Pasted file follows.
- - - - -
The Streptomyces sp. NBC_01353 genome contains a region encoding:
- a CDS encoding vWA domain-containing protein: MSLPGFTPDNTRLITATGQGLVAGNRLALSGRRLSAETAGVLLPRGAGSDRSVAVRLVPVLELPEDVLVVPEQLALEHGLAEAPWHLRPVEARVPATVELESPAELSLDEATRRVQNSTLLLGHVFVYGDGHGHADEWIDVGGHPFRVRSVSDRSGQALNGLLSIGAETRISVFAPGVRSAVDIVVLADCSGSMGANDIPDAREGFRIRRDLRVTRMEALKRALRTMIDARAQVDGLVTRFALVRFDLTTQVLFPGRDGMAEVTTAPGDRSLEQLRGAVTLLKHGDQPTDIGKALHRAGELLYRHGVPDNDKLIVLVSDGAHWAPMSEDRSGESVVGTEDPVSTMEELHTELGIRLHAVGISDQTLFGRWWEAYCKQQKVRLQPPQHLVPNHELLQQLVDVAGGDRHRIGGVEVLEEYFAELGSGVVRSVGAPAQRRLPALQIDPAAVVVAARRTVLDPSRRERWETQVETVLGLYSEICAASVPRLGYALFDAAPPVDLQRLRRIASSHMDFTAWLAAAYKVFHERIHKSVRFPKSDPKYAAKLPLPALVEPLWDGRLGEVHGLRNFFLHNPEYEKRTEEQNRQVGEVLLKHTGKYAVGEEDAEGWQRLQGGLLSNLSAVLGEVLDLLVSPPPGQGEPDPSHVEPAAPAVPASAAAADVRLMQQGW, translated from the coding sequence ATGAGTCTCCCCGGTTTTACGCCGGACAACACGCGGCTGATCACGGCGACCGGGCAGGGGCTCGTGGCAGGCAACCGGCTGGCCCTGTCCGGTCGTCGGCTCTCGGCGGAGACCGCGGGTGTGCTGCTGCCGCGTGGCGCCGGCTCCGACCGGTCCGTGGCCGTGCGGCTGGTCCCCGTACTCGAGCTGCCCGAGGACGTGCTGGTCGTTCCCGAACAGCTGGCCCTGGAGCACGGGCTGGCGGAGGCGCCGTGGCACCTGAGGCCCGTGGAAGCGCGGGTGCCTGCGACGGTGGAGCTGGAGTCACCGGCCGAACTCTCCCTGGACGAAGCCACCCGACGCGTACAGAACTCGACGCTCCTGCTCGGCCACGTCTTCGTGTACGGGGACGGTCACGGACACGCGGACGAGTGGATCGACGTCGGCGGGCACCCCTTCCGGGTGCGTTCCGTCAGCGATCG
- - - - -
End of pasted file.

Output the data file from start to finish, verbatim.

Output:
The Streptomyces sp. NBC_01353 genome contains a region encoding:
- a CDS encoding vWA domain-containing protein: MSLPGFTPDNTRLITATGQGLVAGNRLALSGRRLSAETAGVLLPRGAGSDRSVAVRLVPVLELPEDVLVVPEQLALEHGLAEAPWHLRPVEARVPATVELESPAELSLDEATRRVQNSTLLLGHVFVYGDGHGHADEWIDVGGHPFRVRSVSDRSGQALNGLLSIGAETRISVFAPGVRSAVDIVVLADCSGSMGANDIPDAREGFRIRRDLRVTRMEALKRALRTMIDARAQVDGLVTRFALVRFDLTTQVLFPGRDGMAEVTTAPGDRSLEQLRGAVTLLKHGDQPTDIGKALHRAGELLYRHGVPDNDKLIVLVSDGAHWAPMSEDRSGESVVGTEDPVSTMEELHTELGIRLHAVGISDQTLFGRWWEAYCKQQKVRLQPPQHLVPNHELLQQLVDVAGGDRHRIGGVEVLEEYFAELGSGVVRSVGAPAQRRLPALQIDPAAVVVAARRTVLDPSRRERWETQVETVLGLYSEICAASVPRLGYALFDAAPPVDLQRLRRIASSHMDFTAWLAAAYKVFHERIHKSVRFPKSDPKYAAKLPLPALVEPLWDGRLGEVHGLRNFFLHNPEYEKRTEEQNRQVGEVLLKHTGKYAVGEEDAEGWQRLQGGLLSNLSAVLGEVLDLLVSPPPGQGEPDPSHVEPAAPAVPASAAAADVRLMQQGW, translated from the coding sequence ATGAGTCTCCCCGGTTTTACGCCGGACAACACGCGGCTGATCACGGCGACCGGGCAGGGGCTCGTGGCAGGCAACCGGCTGGCCCTGTCCGGTCGTCGGCTCTCGGCGGAGACCGCGGGTGTGCTGCTGCCGCGTGGCGCCGGCTCCGACCGGTCCGTGGCCGTGCGGCTGGTCCCCGTACTCGAGCTGCCCGAGGACGTGCTGGTCGTTCCCGAACAGCTGGCCCTGGAGCACGGGCTGGCGGAGGCGCCGTGGCACCTGAGGCCCGTGGAAGCGCGGGTGCCTGCGACGGTGGAGCTGGAGTCACCGGCCGAACTCTCCCTGGACGAAGCCACCCGACGCGTACAGAACTCGACGCTCCTGCTCGGCCACGTCTTCGTGTACGGGGACGGTCACGGACACGCGGACGAGTGGATCGACGTCGGCGGGCACCCCTTCCGGGTGCGTTCCGTCAGCGATCG